Surrey PEEL 2015
How legitimate is the force at keeping people safe and reducing crime?
The force has worked successfully to introduce the Code of Ethics which sets and defines the exemplary standards of behaviour for everyone who works in policing, as well as the National Decision Model (the framework by which all policing decisions should be made, examined and challenged). The Code of Ethics is a central component of the National Decision Model.
The chief officer team takes seriously the need for an ethical workforce. Local neighbourhood policing teams have a good understanding of their area and engage positively with the public. Taser is used fairly and appropriately, and the force is complying with most aspects of the Best Use of Stop and Search scheme.
This is the first time HMIC has graded forces on their legitimacy, so no year-on-year comparison is possible.
The chief officer team works with its staff to emphasise the importance of an ethical culture and focus on the Code of Ethics which is being established within force policy and procedures. The force is committed to the wellbeing of its staff and has a programme to achieve this. The majority of staff recognise and understand the Code of Ethics, which also is a common topic in all training courses.
The workforce routinely discusses ethical issues. These are prompted by the chief officer team’s discussion and communication to the workforce of practical examples of ethical dilemmas which assist staff in understanding the practical application of the Code of Ethics.
When HMIC looked at how well the force understands and successfully works with all the people it serves, we found that Surrey has effective engagement and consultation arrangements and is committed to retaining a community focused policing model. Officers and staff understand how their actions affect public trust and confidence, and levels of public satisfaction with the force remain consistently high. As a result, the people of Surrey can be reassured that they are being treated fairly and professionally by the force.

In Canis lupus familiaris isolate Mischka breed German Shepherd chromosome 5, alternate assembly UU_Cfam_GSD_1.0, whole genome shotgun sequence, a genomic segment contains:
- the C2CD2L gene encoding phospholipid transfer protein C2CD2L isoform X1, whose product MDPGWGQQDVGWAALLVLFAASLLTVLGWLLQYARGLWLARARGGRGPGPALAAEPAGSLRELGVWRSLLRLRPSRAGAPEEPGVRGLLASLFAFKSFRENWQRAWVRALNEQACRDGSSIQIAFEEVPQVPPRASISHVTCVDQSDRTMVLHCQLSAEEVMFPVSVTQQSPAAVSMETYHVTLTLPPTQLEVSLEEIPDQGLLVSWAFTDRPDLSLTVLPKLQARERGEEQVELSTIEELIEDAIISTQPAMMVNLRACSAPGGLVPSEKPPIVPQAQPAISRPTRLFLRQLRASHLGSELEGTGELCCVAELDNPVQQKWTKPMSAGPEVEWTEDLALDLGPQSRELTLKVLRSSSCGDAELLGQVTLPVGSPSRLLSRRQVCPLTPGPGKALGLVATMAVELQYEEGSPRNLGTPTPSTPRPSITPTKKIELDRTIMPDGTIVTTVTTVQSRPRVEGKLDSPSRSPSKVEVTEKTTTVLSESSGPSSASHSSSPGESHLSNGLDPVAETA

Stop and search and Taser are two ways that the police can prevent crime and protect the public. However, they can be intrusive and forceful methods, and it is therefore vital the police use them fairly and appropriately. Surrey Police uses Taser fairly and appropriately. The force needs to publish more data about stop and search to improve transparency.
To what extent does practice and behaviour reinforce the wellbeing of staff and an ethical culture?
Surrey Police consistently reinforces the importance of ethical behaviour. The chief officer team is visible and approachable and engages effectively with its staff. The force has agreed a joint vision and strategy with its partner force, Sussex Police, that identifies how the Code of Ethics would be incorporated into the force’s everyday processes and practices.
The force is proactive in promoting the wellbeing of its staff and has a programme to achieve this, although some staff are concerned about excessive workloads and the effect on their wellbeing.
The majority of staff recognise and understand the Code of Ethics. It is also a common topic in all training courses, such as a recent custody officer course.